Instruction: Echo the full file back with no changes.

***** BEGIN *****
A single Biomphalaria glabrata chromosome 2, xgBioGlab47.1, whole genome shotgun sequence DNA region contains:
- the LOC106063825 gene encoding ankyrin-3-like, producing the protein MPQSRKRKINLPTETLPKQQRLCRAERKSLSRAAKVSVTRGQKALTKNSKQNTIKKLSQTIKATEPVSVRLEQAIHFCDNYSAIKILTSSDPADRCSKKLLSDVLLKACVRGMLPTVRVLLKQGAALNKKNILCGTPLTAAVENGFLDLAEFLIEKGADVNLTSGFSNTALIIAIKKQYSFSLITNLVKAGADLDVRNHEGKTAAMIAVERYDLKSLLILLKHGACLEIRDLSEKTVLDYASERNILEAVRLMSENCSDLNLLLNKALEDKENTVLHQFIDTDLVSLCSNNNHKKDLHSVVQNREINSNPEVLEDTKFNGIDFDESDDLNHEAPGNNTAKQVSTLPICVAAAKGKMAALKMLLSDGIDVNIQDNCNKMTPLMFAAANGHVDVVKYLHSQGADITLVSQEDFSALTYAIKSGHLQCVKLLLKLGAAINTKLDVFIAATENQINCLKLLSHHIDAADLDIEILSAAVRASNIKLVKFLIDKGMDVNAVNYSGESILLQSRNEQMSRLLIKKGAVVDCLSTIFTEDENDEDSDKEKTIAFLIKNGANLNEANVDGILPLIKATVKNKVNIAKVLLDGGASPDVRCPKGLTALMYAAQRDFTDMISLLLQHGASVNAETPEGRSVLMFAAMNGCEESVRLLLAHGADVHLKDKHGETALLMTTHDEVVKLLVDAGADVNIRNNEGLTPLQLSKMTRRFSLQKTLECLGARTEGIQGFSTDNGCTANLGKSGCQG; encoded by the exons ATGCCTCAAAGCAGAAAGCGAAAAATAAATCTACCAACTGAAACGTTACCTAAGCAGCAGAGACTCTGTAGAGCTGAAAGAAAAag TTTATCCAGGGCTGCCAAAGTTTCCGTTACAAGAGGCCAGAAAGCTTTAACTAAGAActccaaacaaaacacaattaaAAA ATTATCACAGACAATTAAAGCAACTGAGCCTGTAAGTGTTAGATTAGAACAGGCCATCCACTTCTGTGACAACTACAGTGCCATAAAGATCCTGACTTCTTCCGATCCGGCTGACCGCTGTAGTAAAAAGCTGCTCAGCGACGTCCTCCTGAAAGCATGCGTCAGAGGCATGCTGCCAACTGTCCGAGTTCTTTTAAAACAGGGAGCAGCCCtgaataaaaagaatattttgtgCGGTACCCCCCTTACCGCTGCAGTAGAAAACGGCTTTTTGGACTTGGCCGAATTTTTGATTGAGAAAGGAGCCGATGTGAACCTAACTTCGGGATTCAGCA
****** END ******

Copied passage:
A single Biomphalaria glabrata chromosome 2, xgBioGlab47.1, whole genome shotgun sequence DNA region contains:
- the LOC106063825 gene encoding ankyrin-3-like, producing the protein MPQSRKRKINLPTETLPKQQRLCRAERKSLSRAAKVSVTRGQKALTKNSKQNTIKKLSQTIKATEPVSVRLEQAIHFCDNYSAIKILTSSDPADRCSKKLLSDVLLKACVRGMLPTVRVLLKQGAALNKKNILCGTPLTAAVENGFLDLAEFLIEKGADVNLTSGFSNTALIIAIKKQYSFSLITNLVKAGADLDVRNHEGKTAAMIAVERYDLKSLLILLKHGACLEIRDLSEKTVLDYASERNILEAVRLMSENCSDLNLLLNKALEDKENTVLHQFIDTDLVSLCSNNNHKKDLHSVVQNREINSNPEVLEDTKFNGIDFDESDDLNHEAPGNNTAKQVSTLPICVAAAKGKMAALKMLLSDGIDVNIQDNCNKMTPLMFAAANGHVDVVKYLHSQGADITLVSQEDFSALTYAIKSGHLQCVKLLLKLGAAINTKLDVFIAATENQINCLKLLSHHIDAADLDIEILSAAVRASNIKLVKFLIDKGMDVNAVNYSGESILLQSRNEQMSRLLIKKGAVVDCLSTIFTEDENDEDSDKEKTIAFLIKNGANLNEANVDGILPLIKATVKNKVNIAKVLLDGGASPDVRCPKGLTALMYAAQRDFTDMISLLLQHGASVNAETPEGRSVLMFAAMNGCEESVRLLLAHGADVHLKDKHGETALLMTTHDEVVKLLVDAGADVNIRNNEGLTPLQLSKMTRRFSLQKTLECLGARTEGIQGFSTDNGCTANLGKSGCQG; encoded by the exons ATGCCTCAAAGCAGAAAGCGAAAAATAAATCTACCAACTGAAACGTTACCTAAGCAGCAGAGACTCTGTAGAGCTGAAAGAAAAag TTTATCCAGGGCTGCCAAAGTTTCCGTTACAAGAGGCCAGAAAGCTTTAACTAAGAActccaaacaaaacacaattaaAAA ATTATCACAGACAATTAAAGCAACTGAGCCTGTAAGTGTTAGATTAGAACAGGCCATCCACTTCTGTGACAACTACAGTGCCATAAAGATCCTGACTTCTTCCGATCCGGCTGACCGCTGTAGTAAAAAGCTGCTCAGCGACGTCCTCCTGAAAGCATGCGTCAGAGGCATGCTGCCAACTGTCCGAGTTCTTTTAAAACAGGGAGCAGCCCtgaataaaaagaatattttgtgCGGTACCCCCCTTACCGCTGCAGTAGAAAACGGCTTTTTGGACTTGGCCGAATTTTTGATTGAGAAAGGAGCCGATGTGAACCTAACTTCGGGATTCAGCA